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New command for patrol vessel

When Samara Mankelow was finishing at Orewa College, she was looking for something “a little less ordinary”. A family friend in the Navy gave her a tour of the base.

08 December, 2022

Ten years later, Lieutenant Mankelow took command of Inshore Patrol Vessel HMNZS Taupo at Devonport Naval Base. She declared “I have the ship” on 30 November, receiving the ship’s symbol of command (a carved ceremonial hoe) from outgoing Commanding Officer Lieutenant Fletcher Slierendrecht.

HMNZS Taupo is utilised for patrol of New Zealand’s waters and as a training vessel for newly-graduated officers undertaking the Officer of the Watch (Basic) course. It’s a role close to the heart of LT Mankelow, who was recently Head of Navigation School, training junior warfare officers who go on to the OOW course in Taupo. “It’s fitting taking command of this ship,” she says. “I understand where the students are coming from.”

LT Mankelow’s warfare journey was similar, doing her OOW course in sister ship HMNZS Hawea, and then ending up posted to the ship for fisheries and customs patrols.

She then spent two months on exchange in USS Shiloh, a Ticonderoga-class guided missile cruiser, which included patrolling the East and South China Sea in a Carrier Strike Group. The following year she posted to HMAS Parramatta, exposed to numerous exercises and port visits in Australia.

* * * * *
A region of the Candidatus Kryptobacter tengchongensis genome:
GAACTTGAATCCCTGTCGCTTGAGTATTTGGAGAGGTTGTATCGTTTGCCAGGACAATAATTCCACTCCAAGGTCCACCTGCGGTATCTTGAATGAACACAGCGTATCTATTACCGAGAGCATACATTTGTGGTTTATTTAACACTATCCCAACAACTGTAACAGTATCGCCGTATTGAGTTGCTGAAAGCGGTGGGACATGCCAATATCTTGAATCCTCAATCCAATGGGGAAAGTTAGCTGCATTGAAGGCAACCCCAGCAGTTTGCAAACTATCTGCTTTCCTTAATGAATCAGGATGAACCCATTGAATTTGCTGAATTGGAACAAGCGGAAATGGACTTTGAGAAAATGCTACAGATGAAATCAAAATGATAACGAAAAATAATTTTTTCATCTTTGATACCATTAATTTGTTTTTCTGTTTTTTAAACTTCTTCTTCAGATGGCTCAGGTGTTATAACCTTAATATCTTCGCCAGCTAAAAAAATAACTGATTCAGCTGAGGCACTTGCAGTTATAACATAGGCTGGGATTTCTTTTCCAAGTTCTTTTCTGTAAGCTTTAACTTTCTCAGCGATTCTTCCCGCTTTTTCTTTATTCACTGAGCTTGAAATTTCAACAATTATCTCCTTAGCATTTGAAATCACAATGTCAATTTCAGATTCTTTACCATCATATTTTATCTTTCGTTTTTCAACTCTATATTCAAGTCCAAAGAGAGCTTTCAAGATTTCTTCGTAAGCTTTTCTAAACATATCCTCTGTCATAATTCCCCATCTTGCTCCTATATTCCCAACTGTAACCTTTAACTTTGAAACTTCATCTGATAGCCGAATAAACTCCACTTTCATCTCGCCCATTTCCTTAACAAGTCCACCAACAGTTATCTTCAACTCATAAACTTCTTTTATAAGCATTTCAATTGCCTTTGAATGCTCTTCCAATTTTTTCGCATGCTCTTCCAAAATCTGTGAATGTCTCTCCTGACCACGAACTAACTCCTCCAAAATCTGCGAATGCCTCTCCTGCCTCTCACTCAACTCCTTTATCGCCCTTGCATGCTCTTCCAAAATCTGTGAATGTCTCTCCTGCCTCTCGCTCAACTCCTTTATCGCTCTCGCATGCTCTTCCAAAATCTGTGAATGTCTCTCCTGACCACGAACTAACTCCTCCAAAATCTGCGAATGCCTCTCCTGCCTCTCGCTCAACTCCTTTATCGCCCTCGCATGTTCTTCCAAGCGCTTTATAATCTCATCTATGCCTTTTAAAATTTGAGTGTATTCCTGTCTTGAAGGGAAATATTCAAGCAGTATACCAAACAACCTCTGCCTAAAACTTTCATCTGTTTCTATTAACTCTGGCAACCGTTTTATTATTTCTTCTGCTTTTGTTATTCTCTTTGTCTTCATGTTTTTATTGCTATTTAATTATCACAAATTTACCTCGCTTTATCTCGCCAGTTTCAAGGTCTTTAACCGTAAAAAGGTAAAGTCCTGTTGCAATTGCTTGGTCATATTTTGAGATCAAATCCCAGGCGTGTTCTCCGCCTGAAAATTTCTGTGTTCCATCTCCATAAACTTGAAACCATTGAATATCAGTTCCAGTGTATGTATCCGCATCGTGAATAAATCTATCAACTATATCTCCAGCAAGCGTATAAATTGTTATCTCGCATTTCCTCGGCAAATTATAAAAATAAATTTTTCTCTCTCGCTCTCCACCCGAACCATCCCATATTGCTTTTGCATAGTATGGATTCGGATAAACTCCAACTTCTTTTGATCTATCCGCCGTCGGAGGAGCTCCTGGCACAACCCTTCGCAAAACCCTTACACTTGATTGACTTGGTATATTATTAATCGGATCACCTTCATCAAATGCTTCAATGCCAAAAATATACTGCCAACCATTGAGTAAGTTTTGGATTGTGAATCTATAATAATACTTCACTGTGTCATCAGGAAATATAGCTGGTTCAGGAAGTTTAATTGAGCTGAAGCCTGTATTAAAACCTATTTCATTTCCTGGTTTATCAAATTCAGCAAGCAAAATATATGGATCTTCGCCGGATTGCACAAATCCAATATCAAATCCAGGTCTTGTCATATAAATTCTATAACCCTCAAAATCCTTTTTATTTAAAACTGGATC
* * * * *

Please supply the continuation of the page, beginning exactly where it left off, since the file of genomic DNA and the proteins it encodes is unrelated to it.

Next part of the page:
“Exchanges with foreign navies offer a great insight into other nations. You’re seeing operations on a large scale, combined with hours of watchkeeping in busy environments, that makes it such an invaluable experience.”

Domestically she has served in HMNZS Wellington, including a posting as Operations Officer, for various operations from the Sub-Antarctic Islands to the Kermadec Islands.

On successful completion of the Major Fleet Unit Navigating Officer Course in 2018 she became the commissioning Navigator in HMNZS Manawanui, which involved her training in Norway in Dynamic Positioning and ship handling with Azimuth thrusters.

“I was involved for about three years as part of the commissioning crew. It was really rewarding bringing such a unique capability to the Navy. When I look back on it now, I feel that we were whanau. It was such a complete team effort, to get Manawanui to sea. Stepping off was like an end of an era.”

Taupo is going to be busy under her command, she says. “Taupo is always busy and next year it’s a big programme. I’m really looking forward to the privilege to lead and the opportunity I have been given. It’s a small Ship’s Company, we will all know each other well, and I am looking forward to working with them to make Taupo the best ship in the Navy.”